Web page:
We're working with The Reentry Project to create an online, multimedia experience that will challenge people's perception of what someone with a criminal record looks like. This is currently planned through three pieces:

  • An online challenge to identify those with a criminal history from those without, with the expectation that one cannot tell the difference from another.

  • A portrait series of all participants involved.

  • A video series that will provide all participants an opportunity to explain their experiences.

To enhance the usefulness of the interviews, the individuals who do not have a criminal history will be pulled from various actors in criminal justice (law enforcement, judicial system, penal system, government, media, nonprofits.) This will ensure that all interviewees add to the discussion surrounding reentry.


The photo and video production will take place over several days at Eastern State Penitentiary, who has offered to support this project. This historic site will serve as a backdrop for this conversation on incarceration and reentry.


We’re looking to bring on several talented individuals to create an engaging, interactive and high-quality presentation for this project on the web. The selected team will be able to use their technology of choice and will have input in the vision for the final project. The current roles we’re looking to fill are:

  • Senior Front-End Web Developer
  • Junior Front-End Web Developer
  • Web/Multimedia Designer
  • Project Manager
  • Community Outreach/Researcher


Here is an early mockup to illustrate what the project could look like. Working with developers, the final product may differ significantly, but the core principle should be the same: challenge perceptions and provide an opportunity for voices to be heard.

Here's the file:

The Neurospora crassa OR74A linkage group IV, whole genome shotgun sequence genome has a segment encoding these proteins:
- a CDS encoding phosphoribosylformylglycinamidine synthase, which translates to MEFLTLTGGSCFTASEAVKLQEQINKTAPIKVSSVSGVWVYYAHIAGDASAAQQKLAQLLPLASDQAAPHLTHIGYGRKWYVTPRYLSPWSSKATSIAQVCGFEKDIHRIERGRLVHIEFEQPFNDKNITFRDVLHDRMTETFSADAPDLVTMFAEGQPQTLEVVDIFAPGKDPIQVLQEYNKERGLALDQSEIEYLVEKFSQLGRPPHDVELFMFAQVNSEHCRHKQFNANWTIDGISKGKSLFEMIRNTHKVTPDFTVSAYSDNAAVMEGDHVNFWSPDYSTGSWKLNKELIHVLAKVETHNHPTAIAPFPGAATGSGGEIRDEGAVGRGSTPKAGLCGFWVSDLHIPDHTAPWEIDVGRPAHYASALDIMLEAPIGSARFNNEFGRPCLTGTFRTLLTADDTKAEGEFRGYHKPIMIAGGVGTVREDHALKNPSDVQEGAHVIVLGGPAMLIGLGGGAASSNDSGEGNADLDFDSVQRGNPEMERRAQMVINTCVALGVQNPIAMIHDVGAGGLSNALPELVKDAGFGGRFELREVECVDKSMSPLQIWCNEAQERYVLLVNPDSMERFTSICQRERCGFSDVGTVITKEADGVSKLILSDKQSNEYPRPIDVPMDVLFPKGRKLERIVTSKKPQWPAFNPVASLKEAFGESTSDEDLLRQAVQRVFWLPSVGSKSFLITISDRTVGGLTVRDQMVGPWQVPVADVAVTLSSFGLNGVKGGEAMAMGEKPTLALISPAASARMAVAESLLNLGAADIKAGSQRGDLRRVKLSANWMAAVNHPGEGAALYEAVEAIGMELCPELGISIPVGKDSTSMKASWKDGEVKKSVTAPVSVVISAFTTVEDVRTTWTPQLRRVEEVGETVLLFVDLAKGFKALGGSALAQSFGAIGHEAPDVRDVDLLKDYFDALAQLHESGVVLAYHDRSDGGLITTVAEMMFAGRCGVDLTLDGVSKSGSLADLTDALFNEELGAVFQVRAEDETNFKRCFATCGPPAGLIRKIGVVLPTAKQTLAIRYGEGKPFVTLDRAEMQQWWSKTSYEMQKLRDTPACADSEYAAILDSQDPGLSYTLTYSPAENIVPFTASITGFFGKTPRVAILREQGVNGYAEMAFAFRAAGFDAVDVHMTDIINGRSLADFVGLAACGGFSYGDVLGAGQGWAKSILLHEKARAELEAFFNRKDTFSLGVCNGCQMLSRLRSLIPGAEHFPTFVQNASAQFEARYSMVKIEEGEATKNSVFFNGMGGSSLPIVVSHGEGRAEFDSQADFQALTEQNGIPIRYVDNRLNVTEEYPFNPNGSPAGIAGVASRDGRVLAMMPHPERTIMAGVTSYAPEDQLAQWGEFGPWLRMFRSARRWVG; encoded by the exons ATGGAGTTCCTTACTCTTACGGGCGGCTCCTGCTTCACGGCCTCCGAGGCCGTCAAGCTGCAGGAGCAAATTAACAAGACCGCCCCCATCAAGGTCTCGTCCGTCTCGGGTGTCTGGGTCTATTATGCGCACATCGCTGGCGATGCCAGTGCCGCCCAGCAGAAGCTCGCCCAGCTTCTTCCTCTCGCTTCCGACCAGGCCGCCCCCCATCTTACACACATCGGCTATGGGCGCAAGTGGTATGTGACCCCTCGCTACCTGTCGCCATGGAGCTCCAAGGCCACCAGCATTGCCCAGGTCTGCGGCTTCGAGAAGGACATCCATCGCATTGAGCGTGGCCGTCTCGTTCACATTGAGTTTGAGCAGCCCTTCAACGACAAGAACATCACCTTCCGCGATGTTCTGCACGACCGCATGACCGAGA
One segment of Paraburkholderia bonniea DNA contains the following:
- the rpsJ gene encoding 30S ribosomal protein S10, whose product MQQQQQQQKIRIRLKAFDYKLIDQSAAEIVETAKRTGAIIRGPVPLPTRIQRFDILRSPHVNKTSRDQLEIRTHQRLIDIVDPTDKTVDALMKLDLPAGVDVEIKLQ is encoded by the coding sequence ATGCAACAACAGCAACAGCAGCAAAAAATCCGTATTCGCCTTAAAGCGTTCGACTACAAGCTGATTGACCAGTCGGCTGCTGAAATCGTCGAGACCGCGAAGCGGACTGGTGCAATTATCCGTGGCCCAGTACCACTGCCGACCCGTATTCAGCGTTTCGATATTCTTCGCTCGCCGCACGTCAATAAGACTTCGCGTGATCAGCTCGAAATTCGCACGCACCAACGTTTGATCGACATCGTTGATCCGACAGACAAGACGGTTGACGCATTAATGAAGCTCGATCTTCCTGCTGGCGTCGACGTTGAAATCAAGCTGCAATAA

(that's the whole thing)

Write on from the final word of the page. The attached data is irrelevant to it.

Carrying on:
While we're looking into grants and funding, the initial expectation is that this will be an all-volunteer project. Any funding will help with equipment rentals, web expenses and compensating project volunteers as much as possible for their time.

If you have any questions, please feel free to reach out to

Project Activity

Update #1

I wanted to provide a bit of background on myself and the inspiration behind (Un)Incarcerated. I work as an independent editorial and documentary photographer, covering stories in Philadelphia and the surrounding area. I also teach journalism at Temple University, where I graduated with a degree in journalism and political science. Last year, I spent time helping behind the scenes on some reporting with The Reentry Project, a collaborative between various Philly newsrooms to cover stories on prisoners returning to their communities and the people who are helping them do it.

Back in November, I attended The Reentry Blueprint: Stories and Solutions from the Formerly Incarcerated, a night of short, TED Talk-style conversations that highlighted problems and presented solutions to issues of reentry. Near the start of the evening's event, anyone who had ever been to prison was invited to stand up and be acknowledged. Given the nature of the event, I knew the formerly incarcerated were obviously among the crowd, mixed in with community. But even after spending months covering these issues myself, I was still surprised by the number and diversity of people that stood, fracturing my expectations for age, gender and ethnicity.

Bringing that moment to others is at the heart of (Un)Incarcerated. To develop a project that recreates and expands on that experience. To break down the wall that is built up around the 1-in-6 people in Philadelphia that have been incarcerated, despite having served their time. To both challenge how we see the formerly incarcerated and to better educate ourselves on their experience.